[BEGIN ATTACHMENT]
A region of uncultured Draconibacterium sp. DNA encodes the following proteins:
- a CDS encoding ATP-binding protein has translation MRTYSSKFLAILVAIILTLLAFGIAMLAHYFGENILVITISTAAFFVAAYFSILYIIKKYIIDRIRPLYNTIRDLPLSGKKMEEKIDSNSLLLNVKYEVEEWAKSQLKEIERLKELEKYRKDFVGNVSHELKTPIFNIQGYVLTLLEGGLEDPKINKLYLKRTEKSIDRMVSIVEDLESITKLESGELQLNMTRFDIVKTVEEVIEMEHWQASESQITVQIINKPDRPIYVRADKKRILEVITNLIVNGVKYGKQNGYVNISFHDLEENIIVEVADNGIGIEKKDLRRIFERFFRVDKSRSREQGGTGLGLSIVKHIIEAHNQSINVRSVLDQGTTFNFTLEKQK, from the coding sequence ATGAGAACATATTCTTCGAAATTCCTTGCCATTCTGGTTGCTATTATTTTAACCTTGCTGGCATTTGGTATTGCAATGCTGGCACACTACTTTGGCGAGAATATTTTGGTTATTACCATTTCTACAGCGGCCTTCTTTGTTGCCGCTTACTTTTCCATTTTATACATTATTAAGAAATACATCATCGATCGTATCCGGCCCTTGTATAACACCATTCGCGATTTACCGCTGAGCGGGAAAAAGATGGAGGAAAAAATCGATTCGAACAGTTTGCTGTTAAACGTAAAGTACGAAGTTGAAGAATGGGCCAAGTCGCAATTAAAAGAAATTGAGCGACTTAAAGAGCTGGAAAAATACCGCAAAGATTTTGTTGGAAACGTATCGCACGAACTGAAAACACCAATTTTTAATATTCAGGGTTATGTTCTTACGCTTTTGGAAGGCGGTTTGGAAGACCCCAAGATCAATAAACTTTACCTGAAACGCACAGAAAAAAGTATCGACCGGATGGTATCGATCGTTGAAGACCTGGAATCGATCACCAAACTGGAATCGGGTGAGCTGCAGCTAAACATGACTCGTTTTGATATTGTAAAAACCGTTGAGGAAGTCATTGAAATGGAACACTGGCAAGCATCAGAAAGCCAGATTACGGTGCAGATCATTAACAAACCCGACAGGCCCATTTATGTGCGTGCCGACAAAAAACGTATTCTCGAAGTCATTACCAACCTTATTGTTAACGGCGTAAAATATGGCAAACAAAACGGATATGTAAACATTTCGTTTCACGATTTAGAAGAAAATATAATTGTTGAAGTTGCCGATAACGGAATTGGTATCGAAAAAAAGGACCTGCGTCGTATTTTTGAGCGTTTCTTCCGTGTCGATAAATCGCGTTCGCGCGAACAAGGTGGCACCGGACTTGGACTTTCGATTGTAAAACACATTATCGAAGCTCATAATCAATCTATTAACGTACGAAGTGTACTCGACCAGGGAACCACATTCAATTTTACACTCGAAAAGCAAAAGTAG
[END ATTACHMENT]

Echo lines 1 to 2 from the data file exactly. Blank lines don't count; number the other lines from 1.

A region of uncultured Draconibacterium sp. DNA encodes the following proteins:
- a CDS encoding ATP-binding protein has translation MRTYSSKFLAILVAIILTLLAFGIAMLAHYFGENILVITISTAAFFVAAYFSILYIIKKYIIDRIRPLYNTIRDLPLSGKKMEEKIDSNSLLLNVKYEVEEWAKSQLKEIERLKELEKYRKDFVGNVSHELKTPIFNIQGYVLTLLEGGLEDPKINKLYLKRTEKSIDRMVSIVEDLESITKLESGELQLNMTRFDIVKTVEEVIEMEHWQASESQITVQIINKPDRPIYVRADKKRILEVITNLIVNGVKYGKQNGYVNISFHDLEENIIVEVADNGIGIEKKDLRRIFERFFRVDKSRSREQGGTGLGLSIVKHIIEAHNQSINVRSVLDQGTTFNFTLEKQK, from the coding sequence ATGAGAACATATTCTTCGAAATTCCTTGCCATTCTGGTTGCTATTATTTTAACCTTGCTGGCATTTGGTATTGCAATGCTGGCACACTACTTTGGCGAGAATATTTTGGTTATTACCATTTCTACAGCGGCCTTCTTTGTTGCCGCTTACTTTTCCATTTTATACATTATTAAGAAATACATCATCGATCGTATCCGGCCCTTGTATAACACCATTCGCGATTTACCGCTGAGCGGGAAAAAGATGGAGGAAAAAATCGATTCGAACAGTTTGCTGTTAAACGTAAAGTACGAAGTTGAAGAATGGGCCAAGTCGCAATTAAAAGAAATTGAGCGACTTAAAGAGCTGGAAAAATACCGCAAAGATTTTGTTGGAAACGTATCGCACGAACTGAAAACACCAATTTTTAATATTCAGGGTTATGTTCTTACGCTTTTGGAAGGCGGTTTGGAAGACCCCAAGATCAATAAACTTTACCTGAAACGCACAGAAAAAAGTATCGACCGGATGGTATCGATCGTTGAAGACCTGGAATCGATCACCAAACTGGAATCGGGTGAGCTGCAGCTAAACATGACTCGTTTTGATATTGTAAAAACCGTTGAGGAAGTCATTGAAATGGAACACTGGCAAGCATCAGAAAGCCAGATTACGGTGCAGATCATTAACAAACCCGACAGGCCCATTTATGTGCGTGCCGACAAAAAACGTATTCTCGAAGTCATTACCAACCTTATTGTTAACGGCGTAAAATATGGCAAACAAAACGGATATGTAAACATTTCGTTTCACGATTTAGAAGAAAATATAATTGTTGAAGTTGCCGATAACGGAATTGGTATCGAAAAAAAGGACCTGCGTCGTATTTTTGAGCGTTTCTTCCGTGTCGATAAATCGCGTTCGCGCGAACAAGGTGGCACCGGACTTGGACTTTCGATTGTAAAACACATTATCGAAGCTCATAATCAATCTATTAACGTACGAAGTGTACTCGACCAGGGAACCACATTCAATTTTACACTCGAAAAGCAAAAGTAG